Skip to main content

The hereditary spastic paraplegia gene, spastin, regulates microtubule stability to modulate synaptic structure and function.


AUTHORS

Trotta N , Orso G , Rossetto MG , Daga A , Broadie K , . Current biology : CB. 2004 7 13; 14(13). 1135-47

ABSTRACT

Hereditary Spastic Paraplegia (HSP) is a devastating neurological disease causing spastic weakness of the lower extremities and eventual axonal degeneration. Over 20 genes have been linked to HSP in humans; however, mutations in one gene, spastin (SPG4), are the cause of >40% of all cases. Spastin is a member of the ATPases associated with diverse cellular activities (AAA) protein family, and contains a microtubule interacting and organelle transport (MIT) domain. Previous work in cell culture has proposed a role for Spastin in regulating microtubules.


Hereditary Spastic Paraplegia (HSP) is a devastating neurological disease causing spastic weakness of the lower extremities and eventual axonal degeneration. Over 20 genes have been linked to HSP in humans; however, mutations in one gene, spastin (SPG4), are the cause of >40% of all cases. Spastin is a member of the ATPases associated with diverse cellular activities (AAA) protein family, and contains a microtubule interacting and organelle transport (MIT) domain. Previous work in cell culture has proposed a role for Spastin in regulating microtubules.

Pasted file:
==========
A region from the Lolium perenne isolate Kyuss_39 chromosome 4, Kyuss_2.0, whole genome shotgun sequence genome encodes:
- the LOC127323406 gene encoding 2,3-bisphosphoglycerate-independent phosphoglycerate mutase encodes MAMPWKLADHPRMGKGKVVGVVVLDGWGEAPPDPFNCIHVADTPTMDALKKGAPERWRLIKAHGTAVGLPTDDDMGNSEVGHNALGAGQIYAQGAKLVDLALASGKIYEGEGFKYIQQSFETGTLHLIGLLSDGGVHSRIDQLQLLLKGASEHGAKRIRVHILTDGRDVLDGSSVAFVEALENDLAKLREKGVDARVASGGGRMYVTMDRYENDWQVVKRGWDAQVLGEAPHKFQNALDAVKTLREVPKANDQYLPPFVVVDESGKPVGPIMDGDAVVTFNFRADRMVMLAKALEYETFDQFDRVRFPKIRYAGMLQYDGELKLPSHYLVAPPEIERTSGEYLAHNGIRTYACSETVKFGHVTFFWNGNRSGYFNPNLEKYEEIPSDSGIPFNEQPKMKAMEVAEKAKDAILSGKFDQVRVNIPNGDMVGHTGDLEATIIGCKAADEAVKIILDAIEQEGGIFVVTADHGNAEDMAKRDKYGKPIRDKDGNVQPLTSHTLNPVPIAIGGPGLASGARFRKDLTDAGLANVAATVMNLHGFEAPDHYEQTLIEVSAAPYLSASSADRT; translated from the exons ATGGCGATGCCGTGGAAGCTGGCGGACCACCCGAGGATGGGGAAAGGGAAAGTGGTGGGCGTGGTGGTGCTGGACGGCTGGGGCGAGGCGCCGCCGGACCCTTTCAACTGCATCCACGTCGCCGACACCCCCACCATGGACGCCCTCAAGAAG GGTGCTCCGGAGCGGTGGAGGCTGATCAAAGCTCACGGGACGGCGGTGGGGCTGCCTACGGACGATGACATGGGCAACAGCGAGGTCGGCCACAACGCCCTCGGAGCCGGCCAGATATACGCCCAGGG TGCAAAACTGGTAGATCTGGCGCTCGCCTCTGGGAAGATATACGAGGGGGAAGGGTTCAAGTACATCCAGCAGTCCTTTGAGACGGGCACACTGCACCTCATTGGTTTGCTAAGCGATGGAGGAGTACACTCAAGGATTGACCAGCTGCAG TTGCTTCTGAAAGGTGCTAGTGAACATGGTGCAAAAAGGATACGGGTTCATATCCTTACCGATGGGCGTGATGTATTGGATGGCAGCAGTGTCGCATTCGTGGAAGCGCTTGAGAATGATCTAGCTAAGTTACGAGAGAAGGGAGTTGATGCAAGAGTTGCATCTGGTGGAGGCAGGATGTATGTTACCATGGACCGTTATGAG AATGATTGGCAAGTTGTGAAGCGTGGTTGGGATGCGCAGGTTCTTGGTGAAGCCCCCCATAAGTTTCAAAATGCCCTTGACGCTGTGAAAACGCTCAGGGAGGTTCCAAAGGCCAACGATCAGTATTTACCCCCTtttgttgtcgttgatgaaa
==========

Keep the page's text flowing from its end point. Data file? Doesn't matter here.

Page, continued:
Tags:

Leave a Response